Last October saw the release of Tom Petty’s Wildflowers and All The Rest box set -- an all-encompassing collection of just about everything that was recorded for his 1994 masterpiece. On the heels of that now comes this lovely and heartfelt documentary Tom Petty, Somewhere You Feel Free, which premiered at the SXSW 2021 Online Film Festival where it won this year's Audience Award.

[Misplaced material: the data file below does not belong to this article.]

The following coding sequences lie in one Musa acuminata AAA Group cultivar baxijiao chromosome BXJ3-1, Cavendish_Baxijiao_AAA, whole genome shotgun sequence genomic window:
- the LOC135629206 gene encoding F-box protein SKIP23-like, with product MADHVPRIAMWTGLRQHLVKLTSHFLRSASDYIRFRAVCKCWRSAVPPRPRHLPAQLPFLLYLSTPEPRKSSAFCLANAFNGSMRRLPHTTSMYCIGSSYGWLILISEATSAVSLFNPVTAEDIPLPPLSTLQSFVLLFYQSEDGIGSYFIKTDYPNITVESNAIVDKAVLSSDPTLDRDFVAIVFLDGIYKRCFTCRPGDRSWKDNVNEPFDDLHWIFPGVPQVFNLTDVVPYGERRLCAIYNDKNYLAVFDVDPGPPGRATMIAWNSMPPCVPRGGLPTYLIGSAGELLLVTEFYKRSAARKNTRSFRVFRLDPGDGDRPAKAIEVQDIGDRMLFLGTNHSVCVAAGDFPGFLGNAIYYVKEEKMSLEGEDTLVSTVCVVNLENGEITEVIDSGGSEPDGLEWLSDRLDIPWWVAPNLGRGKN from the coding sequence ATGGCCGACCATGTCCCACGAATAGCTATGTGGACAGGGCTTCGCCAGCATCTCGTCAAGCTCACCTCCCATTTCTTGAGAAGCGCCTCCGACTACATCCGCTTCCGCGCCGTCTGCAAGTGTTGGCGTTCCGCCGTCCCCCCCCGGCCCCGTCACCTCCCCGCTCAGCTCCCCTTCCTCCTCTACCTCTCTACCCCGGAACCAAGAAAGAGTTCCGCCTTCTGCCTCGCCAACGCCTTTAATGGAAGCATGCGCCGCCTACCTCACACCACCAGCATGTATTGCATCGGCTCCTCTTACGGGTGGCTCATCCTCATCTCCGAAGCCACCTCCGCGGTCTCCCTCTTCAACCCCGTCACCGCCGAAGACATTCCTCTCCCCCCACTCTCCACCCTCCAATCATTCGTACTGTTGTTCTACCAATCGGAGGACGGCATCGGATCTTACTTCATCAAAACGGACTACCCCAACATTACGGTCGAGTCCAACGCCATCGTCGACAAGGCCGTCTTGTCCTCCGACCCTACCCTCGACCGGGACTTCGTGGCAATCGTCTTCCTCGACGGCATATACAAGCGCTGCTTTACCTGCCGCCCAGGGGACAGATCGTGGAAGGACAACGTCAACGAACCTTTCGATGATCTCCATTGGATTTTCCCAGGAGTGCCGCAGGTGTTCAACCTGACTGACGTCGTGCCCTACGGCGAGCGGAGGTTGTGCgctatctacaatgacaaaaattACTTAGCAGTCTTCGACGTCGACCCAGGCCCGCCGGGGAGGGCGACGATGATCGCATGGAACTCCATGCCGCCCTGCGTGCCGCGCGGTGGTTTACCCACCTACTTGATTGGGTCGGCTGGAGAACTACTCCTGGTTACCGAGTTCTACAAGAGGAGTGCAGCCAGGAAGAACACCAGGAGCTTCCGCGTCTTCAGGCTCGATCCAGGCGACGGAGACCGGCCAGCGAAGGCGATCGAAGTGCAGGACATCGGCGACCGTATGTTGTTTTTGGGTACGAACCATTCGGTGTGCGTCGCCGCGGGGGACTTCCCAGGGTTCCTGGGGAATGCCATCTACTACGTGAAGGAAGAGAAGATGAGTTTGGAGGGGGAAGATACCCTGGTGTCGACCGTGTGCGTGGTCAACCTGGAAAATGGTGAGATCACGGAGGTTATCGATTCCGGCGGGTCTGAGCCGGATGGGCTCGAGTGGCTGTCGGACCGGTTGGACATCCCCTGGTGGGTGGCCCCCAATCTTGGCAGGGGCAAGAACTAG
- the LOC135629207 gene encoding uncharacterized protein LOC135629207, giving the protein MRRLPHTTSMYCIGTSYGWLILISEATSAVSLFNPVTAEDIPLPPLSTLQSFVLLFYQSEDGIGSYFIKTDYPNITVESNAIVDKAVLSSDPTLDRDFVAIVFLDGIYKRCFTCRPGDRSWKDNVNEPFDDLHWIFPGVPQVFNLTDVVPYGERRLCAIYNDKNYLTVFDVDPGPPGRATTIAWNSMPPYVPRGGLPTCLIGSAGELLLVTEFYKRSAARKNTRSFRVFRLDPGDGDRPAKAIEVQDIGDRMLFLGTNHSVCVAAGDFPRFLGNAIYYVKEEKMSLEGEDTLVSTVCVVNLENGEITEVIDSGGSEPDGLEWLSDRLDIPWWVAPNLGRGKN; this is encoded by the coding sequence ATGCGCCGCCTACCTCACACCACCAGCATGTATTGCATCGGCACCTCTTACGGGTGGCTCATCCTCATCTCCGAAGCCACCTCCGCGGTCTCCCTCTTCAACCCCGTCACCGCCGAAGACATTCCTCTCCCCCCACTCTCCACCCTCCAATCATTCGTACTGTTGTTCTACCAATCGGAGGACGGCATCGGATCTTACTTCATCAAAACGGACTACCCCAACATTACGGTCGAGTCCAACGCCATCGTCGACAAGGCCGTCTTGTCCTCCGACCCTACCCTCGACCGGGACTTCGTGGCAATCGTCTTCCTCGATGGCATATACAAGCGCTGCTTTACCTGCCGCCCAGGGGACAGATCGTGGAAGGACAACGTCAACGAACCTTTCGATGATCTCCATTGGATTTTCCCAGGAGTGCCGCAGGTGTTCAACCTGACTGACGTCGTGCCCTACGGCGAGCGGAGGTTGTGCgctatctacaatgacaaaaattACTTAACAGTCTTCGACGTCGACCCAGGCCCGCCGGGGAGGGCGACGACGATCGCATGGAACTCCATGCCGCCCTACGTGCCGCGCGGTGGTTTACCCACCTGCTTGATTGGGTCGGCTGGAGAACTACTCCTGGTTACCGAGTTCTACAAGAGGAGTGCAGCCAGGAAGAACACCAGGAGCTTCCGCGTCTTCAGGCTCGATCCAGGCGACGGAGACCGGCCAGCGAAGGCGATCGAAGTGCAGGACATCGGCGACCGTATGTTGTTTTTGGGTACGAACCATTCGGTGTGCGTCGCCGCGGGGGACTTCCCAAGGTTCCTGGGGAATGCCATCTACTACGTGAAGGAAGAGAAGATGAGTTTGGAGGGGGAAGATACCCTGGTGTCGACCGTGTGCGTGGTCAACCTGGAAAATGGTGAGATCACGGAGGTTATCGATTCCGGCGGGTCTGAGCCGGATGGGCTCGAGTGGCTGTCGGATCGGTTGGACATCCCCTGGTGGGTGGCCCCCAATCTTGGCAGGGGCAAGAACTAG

As the story goes, Petty found himself in 1993 at a crossroads. Coming off great success with 1989’s radio-ready blockbuster Full Moon Fever and its equally shiny 1991 follow-up Into the Great Wide Open -- both of which were produced by Jeff Lynne -- he was ready for something more personal. He envisioned a singer-songwriter record that, while including members of the Heartbreakers, would not be a “Heartbreakers” record. The feeling being that if he only created with the same people, he would never grow as an artist. Looking for someone to oversee the project, he called in Rick Rubin who had been previously rebuffed by Petty’s management, saying “Tom only works with Jeff Lynne.” Rubin provided Tom with a different, yet nurturing environment. “I’d write songs in my house and then have my friend Rick come over and tell me what he thought.” The fruits of this collaboration provided a wealth of material, enough to put out a double album that was eventually rejected by the record company as being cost prohibitive. Tom eventually relented, agreeing to cut it down to a single album, but wanted to have the complete version released.